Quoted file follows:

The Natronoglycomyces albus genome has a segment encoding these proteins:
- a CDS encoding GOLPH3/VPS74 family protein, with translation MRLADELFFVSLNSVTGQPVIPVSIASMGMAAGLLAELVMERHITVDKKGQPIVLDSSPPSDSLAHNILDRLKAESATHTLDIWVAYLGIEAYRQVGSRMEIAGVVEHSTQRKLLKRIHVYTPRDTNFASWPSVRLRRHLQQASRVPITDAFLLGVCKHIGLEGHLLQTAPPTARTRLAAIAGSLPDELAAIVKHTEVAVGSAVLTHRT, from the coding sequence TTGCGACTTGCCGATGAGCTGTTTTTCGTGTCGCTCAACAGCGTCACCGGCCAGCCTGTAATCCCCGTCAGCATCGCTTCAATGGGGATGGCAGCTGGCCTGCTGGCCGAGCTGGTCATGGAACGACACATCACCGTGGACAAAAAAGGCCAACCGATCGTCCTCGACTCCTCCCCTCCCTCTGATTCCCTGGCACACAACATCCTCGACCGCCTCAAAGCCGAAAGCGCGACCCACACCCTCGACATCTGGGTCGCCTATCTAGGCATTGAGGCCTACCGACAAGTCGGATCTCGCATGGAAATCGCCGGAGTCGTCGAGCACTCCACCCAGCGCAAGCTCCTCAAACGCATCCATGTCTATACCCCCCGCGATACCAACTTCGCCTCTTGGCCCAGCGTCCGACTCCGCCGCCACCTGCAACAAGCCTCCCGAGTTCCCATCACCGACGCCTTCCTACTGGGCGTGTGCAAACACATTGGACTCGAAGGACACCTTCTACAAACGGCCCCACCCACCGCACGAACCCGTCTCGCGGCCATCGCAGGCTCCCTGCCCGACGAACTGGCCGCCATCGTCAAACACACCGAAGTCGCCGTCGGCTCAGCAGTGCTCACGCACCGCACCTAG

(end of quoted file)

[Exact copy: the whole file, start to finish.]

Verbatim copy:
The Natronoglycomyces albus genome has a segment encoding these proteins:
- a CDS encoding GOLPH3/VPS74 family protein, with translation MRLADELFFVSLNSVTGQPVIPVSIASMGMAAGLLAELVMERHITVDKKGQPIVLDSSPPSDSLAHNILDRLKAESATHTLDIWVAYLGIEAYRQVGSRMEIAGVVEHSTQRKLLKRIHVYTPRDTNFASWPSVRLRRHLQQASRVPITDAFLLGVCKHIGLEGHLLQTAPPTARTRLAAIAGSLPDELAAIVKHTEVAVGSAVLTHRT, from the coding sequence TTGCGACTTGCCGATGAGCTGTTTTTCGTGTCGCTCAACAGCGTCACCGGCCAGCCTGTAATCCCCGTCAGCATCGCTTCAATGGGGATGGCAGCTGGCCTGCTGGCCGAGCTGGTCATGGAACGACACATCACCGTGGACAAAAAAGGCCAACCGATCGTCCTCGACTCCTCCCCTCCCTCTGATTCCCTGGCACACAACATCCTCGACCGCCTCAAAGCCGAAAGCGCGACCCACACCCTCGACATCTGGGTCGCCTATCTAGGCATTGAGGCCTACCGACAAGTCGGATCTCGCATGGAAATCGCCGGAGTCGTCGAGCACTCCACCCAGCGCAAGCTCCTCAAACGCATCCATGTCTATACCCCCCGCGATACCAACTTCGCCTCTTGGCCCAGCGTCCGACTCCGCCGCCACCTGCAACAAGCCTCCCGAGTTCCCATCACCGACGCCTTCCTACTGGGCGTGTGCAAACACATTGGACTCGAAGGACACCTTCTACAAACGGCCCCACCCACCGCACGAACCCGTCTCGCGGCCATCGCAGGCTCCCTGCCCGACGAACTGGCCGCCATCGTCAAACACACCGAAGTCGCCGTCGGCTCAGCAGTGCTCACGCACCGCACCTAG